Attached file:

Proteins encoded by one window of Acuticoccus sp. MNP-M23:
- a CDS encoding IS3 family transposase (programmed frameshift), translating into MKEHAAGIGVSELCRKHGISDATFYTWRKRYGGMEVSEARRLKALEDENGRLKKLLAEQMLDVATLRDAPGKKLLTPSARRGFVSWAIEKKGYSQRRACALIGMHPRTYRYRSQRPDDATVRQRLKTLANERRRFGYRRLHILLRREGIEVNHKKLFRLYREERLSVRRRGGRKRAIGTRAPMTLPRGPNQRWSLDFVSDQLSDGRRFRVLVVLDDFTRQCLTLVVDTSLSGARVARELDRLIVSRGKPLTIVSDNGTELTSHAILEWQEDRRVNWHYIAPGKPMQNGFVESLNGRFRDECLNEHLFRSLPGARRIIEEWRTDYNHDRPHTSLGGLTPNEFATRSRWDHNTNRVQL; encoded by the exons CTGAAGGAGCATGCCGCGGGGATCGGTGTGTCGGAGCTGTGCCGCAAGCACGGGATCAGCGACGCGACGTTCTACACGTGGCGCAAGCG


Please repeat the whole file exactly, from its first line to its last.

Proteins encoded by one window of Acuticoccus sp. MNP-M23:
- a CDS encoding IS3 family transposase (programmed frameshift), translating into MKEHAAGIGVSELCRKHGISDATFYTWRKRYGGMEVSEARRLKALEDENGRLKKLLAEQMLDVATLRDAPGKKLLTPSARRGFVSWAIEKKGYSQRRACALIGMHPRTYRYRSQRPDDATVRQRLKTLANERRRFGYRRLHILLRREGIEVNHKKLFRLYREERLSVRRRGGRKRAIGTRAPMTLPRGPNQRWSLDFVSDQLSDGRRFRVLVVLDDFTRQCLTLVVDTSLSGARVARELDRLIVSRGKPLTIVSDNGTELTSHAILEWQEDRRVNWHYIAPGKPMQNGFVESLNGRFRDECLNEHLFRSLPGARRIIEEWRTDYNHDRPHTSLGGLTPNEFATRSRWDHNTNRVQL; encoded by the exons CTGAAGGAGCATGCCGCGGGGATCGGTGTGTCGGAGCTGTGCCGCAAGCACGGGATCAGCGACGCGACGTTCTACACGTGGCGCAAGCG